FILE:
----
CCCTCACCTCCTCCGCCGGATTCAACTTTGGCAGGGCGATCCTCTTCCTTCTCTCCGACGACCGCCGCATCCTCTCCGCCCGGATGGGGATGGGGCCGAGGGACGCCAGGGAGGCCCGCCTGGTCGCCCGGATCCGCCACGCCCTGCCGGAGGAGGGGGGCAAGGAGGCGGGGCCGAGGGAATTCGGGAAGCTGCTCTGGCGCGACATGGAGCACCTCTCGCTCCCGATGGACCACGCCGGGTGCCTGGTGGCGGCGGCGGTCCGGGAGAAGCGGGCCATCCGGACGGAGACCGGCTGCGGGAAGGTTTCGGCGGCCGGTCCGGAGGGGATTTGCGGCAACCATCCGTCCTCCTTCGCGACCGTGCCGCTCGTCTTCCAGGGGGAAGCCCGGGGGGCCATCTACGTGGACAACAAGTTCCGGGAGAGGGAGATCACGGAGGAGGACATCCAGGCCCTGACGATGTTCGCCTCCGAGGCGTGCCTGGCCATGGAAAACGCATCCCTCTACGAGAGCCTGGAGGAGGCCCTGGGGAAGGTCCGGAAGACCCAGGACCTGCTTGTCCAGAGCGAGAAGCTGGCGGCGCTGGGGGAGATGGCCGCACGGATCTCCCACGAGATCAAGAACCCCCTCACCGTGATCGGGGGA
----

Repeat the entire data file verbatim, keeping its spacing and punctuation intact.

CCCTCACCTCCTCCGCCGGATTCAACTTTGGCAGGGCGATCCTCTTCCTTCTCTCCGACGACCGCCGCATCCTCTCCGCCCGGATGGGGATGGGGCCGAGGGACGCCAGGGAGGCCCGCCTGGTCGCCCGGATCCGCCACGCCCTGCCGGAGGAGGGGGGCAAGGAGGCGGGGCCGAGGGAATTCGGGAAGCTGCTCTGGCGCGACATGGAGCACCTCTCGCTCCCGATGGACCACGCCGGGTGCCTGGTGGCGGCGGCGGTCCGGGAGAAGCGGGCCATCCGGACGGAGACCGGCTGCGGGAAGGTTTCGGCGGCCGGTCCGGAGGGGATTTGCGGCAACCATCCGTCCTCCTTCGCGACCGTGCCGCTCGTCTTCCAGGGGGAAGCCCGGGGGGCCATCTACGTGGACAACAAGTTCCGGGAGAGGGAGATCACGGAGGAGGACATCCAGGCCCTGACGATGTTCGCCTCCGAGGCGTGCCTGGCCATGGAAAACGCATCCCTCTACGAGAGCCTGGAGGAGGCCCTGGGGAAGGTCCGGAAGACCCAGGACCTGCTTGTCCAGAGCGAGAAGCTGGCGGCGCTGGGGGAGATGGCCGCACGGATCTCCCACGAGATCAAGAACCCCCTCACCGTGATCGGGGGA